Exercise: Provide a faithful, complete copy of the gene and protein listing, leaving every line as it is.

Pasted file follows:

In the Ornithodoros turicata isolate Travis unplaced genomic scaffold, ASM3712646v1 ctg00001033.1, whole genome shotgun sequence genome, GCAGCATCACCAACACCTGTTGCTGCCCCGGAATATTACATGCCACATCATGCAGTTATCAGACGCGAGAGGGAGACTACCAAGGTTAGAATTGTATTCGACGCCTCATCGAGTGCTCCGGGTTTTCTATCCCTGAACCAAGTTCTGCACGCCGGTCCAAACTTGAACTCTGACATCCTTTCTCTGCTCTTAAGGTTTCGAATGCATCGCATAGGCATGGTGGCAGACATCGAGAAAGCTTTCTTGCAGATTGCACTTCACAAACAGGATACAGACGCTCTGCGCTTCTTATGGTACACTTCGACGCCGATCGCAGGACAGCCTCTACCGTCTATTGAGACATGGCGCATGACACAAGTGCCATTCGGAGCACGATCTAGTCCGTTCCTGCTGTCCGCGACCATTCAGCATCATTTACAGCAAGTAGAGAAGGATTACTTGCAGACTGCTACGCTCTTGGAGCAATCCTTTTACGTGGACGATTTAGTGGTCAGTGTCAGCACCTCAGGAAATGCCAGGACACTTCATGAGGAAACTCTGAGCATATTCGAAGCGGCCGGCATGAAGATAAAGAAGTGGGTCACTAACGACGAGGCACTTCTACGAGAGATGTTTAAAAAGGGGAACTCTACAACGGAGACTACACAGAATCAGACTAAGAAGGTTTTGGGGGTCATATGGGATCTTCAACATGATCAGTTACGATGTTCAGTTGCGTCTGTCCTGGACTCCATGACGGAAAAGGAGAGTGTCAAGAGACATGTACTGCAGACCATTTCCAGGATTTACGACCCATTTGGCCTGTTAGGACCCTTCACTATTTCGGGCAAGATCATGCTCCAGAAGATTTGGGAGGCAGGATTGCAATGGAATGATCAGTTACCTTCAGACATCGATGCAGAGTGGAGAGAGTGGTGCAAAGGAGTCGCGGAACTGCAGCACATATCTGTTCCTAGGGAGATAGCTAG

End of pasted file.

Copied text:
In the Ornithodoros turicata isolate Travis unplaced genomic scaffold, ASM3712646v1 ctg00001033.1, whole genome shotgun sequence genome, GCAGCATCACCAACACCTGTTGCTGCCCCGGAATATTACATGCCACATCATGCAGTTATCAGACGCGAGAGGGAGACTACCAAGGTTAGAATTGTATTCGACGCCTCATCGAGTGCTCCGGGTTTTCTATCCCTGAACCAAGTTCTGCACGCCGGTCCAAACTTGAACTCTGACATCCTTTCTCTGCTCTTAAGGTTTCGAATGCATCGCATAGGCATGGTGGCAGACATCGAGAAAGCTTTCTTGCAGATTGCACTTCACAAACAGGATACAGACGCTCTGCGCTTCTTATGGTACACTTCGACGCCGATCGCAGGACAGCCTCTACCGTCTATTGAGACATGGCGCATGACACAAGTGCCATTCGGAGCACGATCTAGTCCGTTCCTGCTGTCCGCGACCATTCAGCATCATTTACAGCAAGTAGAGAAGGATTACTTGCAGACTGCTACGCTCTTGGAGCAATCCTTTTACGTGGACGATTTAGTGGTCAGTGTCAGCACCTCAGGAAATGCCAGGACACTTCATGAGGAAACTCTGAGCATATTCGAAGCGGCCGGCATGAAGATAAAGAAGTGGGTCACTAACGACGAGGCACTTCTACGAGAGATGTTTAAAAAGGGGAACTCTACAACGGAGACTACACAGAATCAGACTAAGAAGGTTTTGGGGGTCATATGGGATCTTCAACATGATCAGTTACGATGTTCAGTTGCGTCTGTCCTGGACTCCATGACGGAAAAGGAGAGTGTCAAGAGACATGTACTGCAGACCATTTCCAGGATTTACGACCCATTTGGCCTGTTAGGACCCTTCACTATTTCGGGCAAGATCATGCTCCAGAAGATTTGGGAGGCAGGATTGCAATGGAATGATCAGTTACCTTCAGACATCGATGCAGAGTGGAGAGAGTGGTGCAAAGGAGTCGCGGAACTGCAGCACATATCTGTTCCTAGGGAGATAGCTAG